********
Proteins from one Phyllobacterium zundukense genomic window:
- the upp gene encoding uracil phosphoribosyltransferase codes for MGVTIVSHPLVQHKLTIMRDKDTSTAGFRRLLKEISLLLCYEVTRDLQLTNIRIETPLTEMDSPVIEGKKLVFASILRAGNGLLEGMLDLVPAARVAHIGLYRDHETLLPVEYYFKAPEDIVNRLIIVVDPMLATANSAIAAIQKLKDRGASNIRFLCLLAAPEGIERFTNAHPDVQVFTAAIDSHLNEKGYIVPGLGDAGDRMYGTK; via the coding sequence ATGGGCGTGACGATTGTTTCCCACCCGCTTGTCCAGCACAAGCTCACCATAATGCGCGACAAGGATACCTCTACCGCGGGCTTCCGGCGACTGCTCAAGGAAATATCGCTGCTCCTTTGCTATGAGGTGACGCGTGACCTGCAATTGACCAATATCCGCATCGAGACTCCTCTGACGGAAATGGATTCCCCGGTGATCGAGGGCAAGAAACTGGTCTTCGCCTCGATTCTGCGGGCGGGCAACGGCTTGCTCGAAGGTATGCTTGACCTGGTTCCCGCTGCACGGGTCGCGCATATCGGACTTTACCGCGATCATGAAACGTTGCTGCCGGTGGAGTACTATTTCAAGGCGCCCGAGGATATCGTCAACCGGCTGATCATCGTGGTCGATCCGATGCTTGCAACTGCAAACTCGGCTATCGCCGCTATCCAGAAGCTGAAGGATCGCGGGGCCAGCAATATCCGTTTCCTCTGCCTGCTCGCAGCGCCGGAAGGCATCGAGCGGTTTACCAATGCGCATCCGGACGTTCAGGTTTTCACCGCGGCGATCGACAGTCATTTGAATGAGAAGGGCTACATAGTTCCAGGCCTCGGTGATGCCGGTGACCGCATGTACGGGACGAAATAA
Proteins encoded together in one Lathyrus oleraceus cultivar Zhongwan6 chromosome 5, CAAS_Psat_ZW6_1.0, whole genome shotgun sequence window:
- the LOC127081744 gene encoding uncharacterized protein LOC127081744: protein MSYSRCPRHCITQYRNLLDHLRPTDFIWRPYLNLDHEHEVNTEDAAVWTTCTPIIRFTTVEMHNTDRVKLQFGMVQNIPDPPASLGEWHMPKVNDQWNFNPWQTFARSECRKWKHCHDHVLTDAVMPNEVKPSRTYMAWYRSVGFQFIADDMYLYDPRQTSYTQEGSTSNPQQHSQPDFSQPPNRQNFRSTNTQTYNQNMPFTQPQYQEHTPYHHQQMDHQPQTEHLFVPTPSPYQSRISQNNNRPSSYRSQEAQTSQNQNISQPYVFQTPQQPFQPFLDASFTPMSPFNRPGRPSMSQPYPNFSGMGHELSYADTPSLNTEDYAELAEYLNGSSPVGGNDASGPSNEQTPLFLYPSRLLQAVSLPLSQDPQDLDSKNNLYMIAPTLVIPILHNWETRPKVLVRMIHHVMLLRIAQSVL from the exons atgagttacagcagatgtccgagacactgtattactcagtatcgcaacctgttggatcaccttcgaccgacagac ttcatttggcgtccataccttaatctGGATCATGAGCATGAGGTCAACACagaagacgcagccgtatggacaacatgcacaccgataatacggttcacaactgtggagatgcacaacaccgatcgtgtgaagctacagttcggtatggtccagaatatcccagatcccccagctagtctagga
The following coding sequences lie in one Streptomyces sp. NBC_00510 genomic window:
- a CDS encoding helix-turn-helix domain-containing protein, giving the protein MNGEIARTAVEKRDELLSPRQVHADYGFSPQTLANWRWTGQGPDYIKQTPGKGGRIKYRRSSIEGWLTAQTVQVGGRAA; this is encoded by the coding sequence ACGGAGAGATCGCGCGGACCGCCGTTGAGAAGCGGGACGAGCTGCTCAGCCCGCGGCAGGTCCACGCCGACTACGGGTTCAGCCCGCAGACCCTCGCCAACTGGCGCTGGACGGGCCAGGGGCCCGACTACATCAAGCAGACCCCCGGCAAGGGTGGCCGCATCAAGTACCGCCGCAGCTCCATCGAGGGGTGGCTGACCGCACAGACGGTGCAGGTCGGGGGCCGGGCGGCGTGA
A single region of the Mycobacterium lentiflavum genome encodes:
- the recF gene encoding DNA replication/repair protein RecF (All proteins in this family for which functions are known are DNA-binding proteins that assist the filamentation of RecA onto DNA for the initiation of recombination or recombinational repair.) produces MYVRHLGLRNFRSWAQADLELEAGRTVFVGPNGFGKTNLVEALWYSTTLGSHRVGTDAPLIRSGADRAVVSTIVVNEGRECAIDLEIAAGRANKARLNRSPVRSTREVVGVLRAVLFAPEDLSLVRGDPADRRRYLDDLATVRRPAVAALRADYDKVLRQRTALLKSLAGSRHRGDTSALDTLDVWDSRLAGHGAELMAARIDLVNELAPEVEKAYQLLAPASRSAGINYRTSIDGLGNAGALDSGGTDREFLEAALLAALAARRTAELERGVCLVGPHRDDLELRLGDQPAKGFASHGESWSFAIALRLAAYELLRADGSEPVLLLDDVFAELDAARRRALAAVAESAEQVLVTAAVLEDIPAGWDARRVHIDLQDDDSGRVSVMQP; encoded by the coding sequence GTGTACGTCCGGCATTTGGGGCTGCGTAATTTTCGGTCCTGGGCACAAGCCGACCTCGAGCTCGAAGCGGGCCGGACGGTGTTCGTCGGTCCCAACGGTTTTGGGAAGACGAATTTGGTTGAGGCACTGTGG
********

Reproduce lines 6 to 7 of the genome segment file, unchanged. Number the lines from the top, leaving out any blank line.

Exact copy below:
- a CDS encoding helix-turn-helix domain-containing protein, giving the protein MNGEIARTAVEKRDELLSPRQVHADYGFSPQTLANWRWTGQGPDYIKQTPGKGGRIKYRRSSIEGWLTAQTVQVGGRAA; this is encoded by the coding sequence ACGGAGAGATCGCGCGGACCGCCGTTGAGAAGCGGGACGAGCTGCTCAGCCCGCGGCAGGTCCACGCCGACTACGGGTTCAGCCCGCAGACCCTCGCCAACTGGCGCTGGACGGGCCAGGGGCCCGACTACATCAAGCAGACCCCCGGCAAGGGTGGCCGCATCAAGTACCGCCGCAGCTCCATCGAGGGGTGGCTGACCGCACAGACGGTGCAGGTCGGGGGCCGGGCGGCGTGA
A single region of the Mycobacterium lentiflavum genome encodes: